Equine Welfare

The ASPCA is dedicated to ensuring good welfare for all equines. To that end, we’re developing innovative programs and partnerships with the equine welfare community, as well as equine industries, to help at-risk, abused or neglected horses, and horses in transition.

Our efforts to protect equines focus on three main areas:

Helping Horses Find Homes

The ASPCA aims to help horses transition to new careers and safe homes by increasing the number of successful horse adoptions. One way we are working toward this goal is through The Right Horse Initiative, which became an ASPCA program in November 2019. The Right Horse Initiative is solely focused on massively increasing horse adoption in the United States through collaboration and a dialogue of kindness and respect. The program unites both equine industry and welfare stakeholders to innovate and promote equine adoption as a method of finding your right horse. 

An estimated 1.2 million households—or approximately 2.3 million adults—in the U.S. have both the resources and desire to adopt an at-risk equine. Through our online adoption portal, My Right Horse, we seek to connect at-risk horses with these potential adopters. Recognizing both the need and the public desire to help these horses and the organizations that care for them, in 2020 we launched a horse-fostering campaign and added functionality to My Right Horse listings that allows users to indicate their interest in fostering an equine.  

Keeping Horses Safe

For many horse owners, lack of access to affordable veterinary care in times of financial hardship puts horses at risk. Our equine safety net programs are designed to keep horses and their owners together, provide humane end-of-life options or find a new, loving home for the horse. When someone is unable to keep their dog or cat, there are safe havens where owners can bring their pets. This is not always the case for horses. Without an option for safe relinquishment to a shelter or rescue, horse owners are often left with few alternatives, and horses’ welfare can suffer. 

In July 2018, we launched the ASPCA Regional Support Center in partnership with The Right Horse Initiative. The Center, which was based near Dallas, Texas, was a six-month-long pilot program serving several Texas counties that provided an option for horse owners to relinquish a horse they can no longer care for and offered access to certain veterinary services for horses in need.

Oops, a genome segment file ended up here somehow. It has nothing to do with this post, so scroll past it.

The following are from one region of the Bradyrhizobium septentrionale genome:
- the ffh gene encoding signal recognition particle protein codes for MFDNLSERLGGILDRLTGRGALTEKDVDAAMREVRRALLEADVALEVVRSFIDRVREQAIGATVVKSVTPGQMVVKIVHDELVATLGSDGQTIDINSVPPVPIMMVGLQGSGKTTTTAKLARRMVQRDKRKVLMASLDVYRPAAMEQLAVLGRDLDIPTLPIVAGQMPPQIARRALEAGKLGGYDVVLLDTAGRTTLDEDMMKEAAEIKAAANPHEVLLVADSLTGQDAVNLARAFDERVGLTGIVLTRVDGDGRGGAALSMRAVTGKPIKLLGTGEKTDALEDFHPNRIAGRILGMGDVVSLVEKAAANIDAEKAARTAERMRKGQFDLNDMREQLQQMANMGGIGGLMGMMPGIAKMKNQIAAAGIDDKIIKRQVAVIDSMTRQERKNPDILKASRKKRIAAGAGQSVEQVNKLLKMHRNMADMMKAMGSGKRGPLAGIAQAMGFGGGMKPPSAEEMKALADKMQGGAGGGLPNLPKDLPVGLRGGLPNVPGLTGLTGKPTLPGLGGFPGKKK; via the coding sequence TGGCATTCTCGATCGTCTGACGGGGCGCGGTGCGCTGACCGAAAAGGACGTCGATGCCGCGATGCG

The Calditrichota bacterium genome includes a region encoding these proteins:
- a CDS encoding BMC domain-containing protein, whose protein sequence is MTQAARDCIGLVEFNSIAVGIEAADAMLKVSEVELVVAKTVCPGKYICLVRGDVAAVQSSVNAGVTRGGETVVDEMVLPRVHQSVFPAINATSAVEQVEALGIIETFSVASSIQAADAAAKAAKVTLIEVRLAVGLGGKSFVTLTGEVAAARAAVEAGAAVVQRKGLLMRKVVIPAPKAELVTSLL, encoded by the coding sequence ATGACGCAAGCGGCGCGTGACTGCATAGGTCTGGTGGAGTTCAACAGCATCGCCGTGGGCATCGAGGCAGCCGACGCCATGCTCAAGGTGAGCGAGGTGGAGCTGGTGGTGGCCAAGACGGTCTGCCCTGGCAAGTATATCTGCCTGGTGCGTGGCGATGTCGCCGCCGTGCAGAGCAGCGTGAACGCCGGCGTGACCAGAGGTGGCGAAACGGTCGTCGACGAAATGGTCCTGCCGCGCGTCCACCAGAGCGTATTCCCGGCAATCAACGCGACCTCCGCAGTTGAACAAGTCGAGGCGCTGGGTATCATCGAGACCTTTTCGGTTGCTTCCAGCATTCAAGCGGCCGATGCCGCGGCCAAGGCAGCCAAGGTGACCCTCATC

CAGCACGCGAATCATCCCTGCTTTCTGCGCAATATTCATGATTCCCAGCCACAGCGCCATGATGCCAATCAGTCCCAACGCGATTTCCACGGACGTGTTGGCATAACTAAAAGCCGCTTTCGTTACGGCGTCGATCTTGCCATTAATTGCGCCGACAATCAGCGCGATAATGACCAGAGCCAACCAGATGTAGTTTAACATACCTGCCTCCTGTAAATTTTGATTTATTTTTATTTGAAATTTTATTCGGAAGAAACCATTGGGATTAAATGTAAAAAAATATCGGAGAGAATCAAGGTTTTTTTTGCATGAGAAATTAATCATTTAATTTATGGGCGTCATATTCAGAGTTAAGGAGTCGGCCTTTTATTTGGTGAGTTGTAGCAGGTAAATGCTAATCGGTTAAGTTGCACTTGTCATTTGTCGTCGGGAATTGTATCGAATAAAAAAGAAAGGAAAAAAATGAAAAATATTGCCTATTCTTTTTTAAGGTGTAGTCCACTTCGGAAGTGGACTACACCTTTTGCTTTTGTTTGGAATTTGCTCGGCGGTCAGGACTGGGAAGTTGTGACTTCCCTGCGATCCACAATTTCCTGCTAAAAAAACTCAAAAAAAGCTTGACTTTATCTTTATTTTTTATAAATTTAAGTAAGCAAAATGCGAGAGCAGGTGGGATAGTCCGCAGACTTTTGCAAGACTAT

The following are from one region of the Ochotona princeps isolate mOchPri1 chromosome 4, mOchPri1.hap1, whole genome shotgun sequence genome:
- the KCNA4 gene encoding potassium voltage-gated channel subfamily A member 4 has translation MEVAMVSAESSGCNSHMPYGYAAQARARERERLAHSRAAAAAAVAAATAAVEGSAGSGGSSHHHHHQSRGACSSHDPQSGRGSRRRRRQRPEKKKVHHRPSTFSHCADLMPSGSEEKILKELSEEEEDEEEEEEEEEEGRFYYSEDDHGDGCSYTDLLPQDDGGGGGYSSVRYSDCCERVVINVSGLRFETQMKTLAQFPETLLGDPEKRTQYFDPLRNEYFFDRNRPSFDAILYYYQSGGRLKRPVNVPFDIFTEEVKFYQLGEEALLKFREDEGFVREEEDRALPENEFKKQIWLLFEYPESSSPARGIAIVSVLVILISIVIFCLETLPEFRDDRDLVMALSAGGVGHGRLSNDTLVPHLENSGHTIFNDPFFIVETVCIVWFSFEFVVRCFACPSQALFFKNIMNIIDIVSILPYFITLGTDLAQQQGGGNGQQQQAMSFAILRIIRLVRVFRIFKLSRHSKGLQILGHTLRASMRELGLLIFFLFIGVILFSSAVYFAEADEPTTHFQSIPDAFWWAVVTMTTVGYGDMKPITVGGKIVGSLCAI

During its operation, the program helped nearly 60 equines. The ASPCA collected data to determine how the Center positively impacted horses and owners in the pilot area and what opportunities may exist to implement similar programs in other locations across the country. In August 2019, the ASPCA opened a second ASPCA Regional Support Center pilot program in Oklahoma City, Oklahoma. This program offers assistance for owned equines in the surrounding area, such as rehoming opportunities for horses, mules and donkeys who need new homes, and basic veterinary care to help horse owners in need of support. Through this work, the ASPCA can improve the welfare of equines, and share learnings with the animal welfare community across the country. The goal is to determine opportunities to expand the service area and implement similar programs in other locations across the country.

To further increase the likelihood that horses can remain in their homes, the ASPCA is collaborating with local veterinarians on The Vet Direct Safety Net pilot program, in which veterinarians identify and provide services to horse owners in their communities who may be in need of support. 

In 2020, the ASPCA announced a partnership with the American Association of Equine Practitioner’s Foundation for the Horse to expand the Vet Direct Safety Net program to include more practitioners across the United States. Made possible by a $50,000 grant from the ASPCA, veterinarians who participate in the Vet Direct Safety Net will be able to provide up to $600 worth of free veterinary services per animal to assist horse owners in need of emergency stabilization procedures or compassionate euthanasia if needed.
 
In addition, we have funded the development of the American Horse Council’s microchip look-up tool, which will help provide reliable means to identify horses to better assist them through safety net programs, prevent theft and monitor their welfare. Microchips can also help to reunite lost horses with their owners if disaster strikes.

Combating Cruelty and Responding to Crises

The ASPCA has always been at the forefront of disaster response and cruelty intervention. Our National Field Response team has helped tens of thousands of animals, including horses and other equines, displaced by hurricanes, wildfires, mudslides and other disasters.

The ASPCA also deploys at the request of federal, state and local authorities to assist in animal cruelty cases. We help with investigations, forensic evidence collection, rescuing animals and transporting them to safety, providing sheltering and care for the animals, and providing legal services to bring those responsible to justice. 

Legislation is another key component in protecting horses and preventing cruelty. The ASPCA works to protect animals and provide for their wellbeing through legislative and policy work to improve the lives of all horses and end horse slaughter.